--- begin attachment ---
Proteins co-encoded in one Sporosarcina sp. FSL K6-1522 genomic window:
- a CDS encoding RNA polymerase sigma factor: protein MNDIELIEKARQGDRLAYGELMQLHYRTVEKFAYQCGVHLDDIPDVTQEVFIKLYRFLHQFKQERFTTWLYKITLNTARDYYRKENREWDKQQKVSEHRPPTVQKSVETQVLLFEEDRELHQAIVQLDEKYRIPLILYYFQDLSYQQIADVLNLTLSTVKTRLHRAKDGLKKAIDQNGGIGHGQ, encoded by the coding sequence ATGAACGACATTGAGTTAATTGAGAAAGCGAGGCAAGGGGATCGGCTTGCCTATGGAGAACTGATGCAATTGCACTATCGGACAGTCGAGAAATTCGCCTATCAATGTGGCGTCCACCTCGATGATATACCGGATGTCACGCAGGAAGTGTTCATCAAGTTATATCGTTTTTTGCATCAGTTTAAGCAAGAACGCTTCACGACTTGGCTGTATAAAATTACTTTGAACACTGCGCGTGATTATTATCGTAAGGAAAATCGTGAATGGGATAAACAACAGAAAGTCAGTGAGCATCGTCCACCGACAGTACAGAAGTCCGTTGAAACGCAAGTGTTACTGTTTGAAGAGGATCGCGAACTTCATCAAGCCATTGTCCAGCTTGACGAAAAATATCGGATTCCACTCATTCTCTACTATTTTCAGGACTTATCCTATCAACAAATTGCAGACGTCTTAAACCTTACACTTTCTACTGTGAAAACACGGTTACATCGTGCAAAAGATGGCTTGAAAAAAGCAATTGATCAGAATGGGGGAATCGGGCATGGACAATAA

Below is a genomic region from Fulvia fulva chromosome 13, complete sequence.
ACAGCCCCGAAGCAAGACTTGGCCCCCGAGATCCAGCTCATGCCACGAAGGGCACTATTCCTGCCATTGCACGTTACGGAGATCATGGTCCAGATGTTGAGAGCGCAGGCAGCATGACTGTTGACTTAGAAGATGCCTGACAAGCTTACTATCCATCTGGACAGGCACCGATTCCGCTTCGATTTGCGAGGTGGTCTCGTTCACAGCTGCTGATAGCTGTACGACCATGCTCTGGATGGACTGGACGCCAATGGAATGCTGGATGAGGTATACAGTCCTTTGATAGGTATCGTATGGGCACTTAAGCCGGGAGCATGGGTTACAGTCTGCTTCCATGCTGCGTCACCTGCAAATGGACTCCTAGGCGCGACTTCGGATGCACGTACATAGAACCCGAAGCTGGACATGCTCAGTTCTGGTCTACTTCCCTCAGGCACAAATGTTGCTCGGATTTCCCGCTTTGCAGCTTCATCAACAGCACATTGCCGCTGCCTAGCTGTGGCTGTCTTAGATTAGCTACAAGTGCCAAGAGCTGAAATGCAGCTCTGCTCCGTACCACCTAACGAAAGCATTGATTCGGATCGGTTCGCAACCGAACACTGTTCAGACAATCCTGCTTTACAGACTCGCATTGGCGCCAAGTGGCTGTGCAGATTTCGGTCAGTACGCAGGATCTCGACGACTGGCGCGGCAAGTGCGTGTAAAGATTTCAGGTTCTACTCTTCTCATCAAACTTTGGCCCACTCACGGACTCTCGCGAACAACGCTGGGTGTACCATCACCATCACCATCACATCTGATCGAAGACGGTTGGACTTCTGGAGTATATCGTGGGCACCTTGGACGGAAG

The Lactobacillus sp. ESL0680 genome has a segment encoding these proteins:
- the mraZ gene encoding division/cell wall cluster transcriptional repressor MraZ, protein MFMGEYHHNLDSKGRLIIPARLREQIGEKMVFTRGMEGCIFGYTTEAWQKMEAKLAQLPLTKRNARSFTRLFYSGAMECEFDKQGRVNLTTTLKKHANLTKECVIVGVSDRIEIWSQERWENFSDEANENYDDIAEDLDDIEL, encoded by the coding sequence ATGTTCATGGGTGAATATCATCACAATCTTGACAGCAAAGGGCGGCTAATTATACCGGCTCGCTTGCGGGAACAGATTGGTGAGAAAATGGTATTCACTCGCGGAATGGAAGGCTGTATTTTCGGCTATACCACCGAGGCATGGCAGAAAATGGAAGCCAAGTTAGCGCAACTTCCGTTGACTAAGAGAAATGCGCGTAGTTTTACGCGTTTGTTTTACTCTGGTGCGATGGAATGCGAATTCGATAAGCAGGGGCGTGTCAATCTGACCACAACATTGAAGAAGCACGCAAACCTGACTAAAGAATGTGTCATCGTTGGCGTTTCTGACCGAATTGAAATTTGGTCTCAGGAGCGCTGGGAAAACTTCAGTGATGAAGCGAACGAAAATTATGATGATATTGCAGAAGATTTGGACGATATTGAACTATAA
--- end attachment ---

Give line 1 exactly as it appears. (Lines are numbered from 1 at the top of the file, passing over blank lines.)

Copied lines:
Proteins co-encoded in one Sporosarcina sp. FSL K6-1522 genomic window: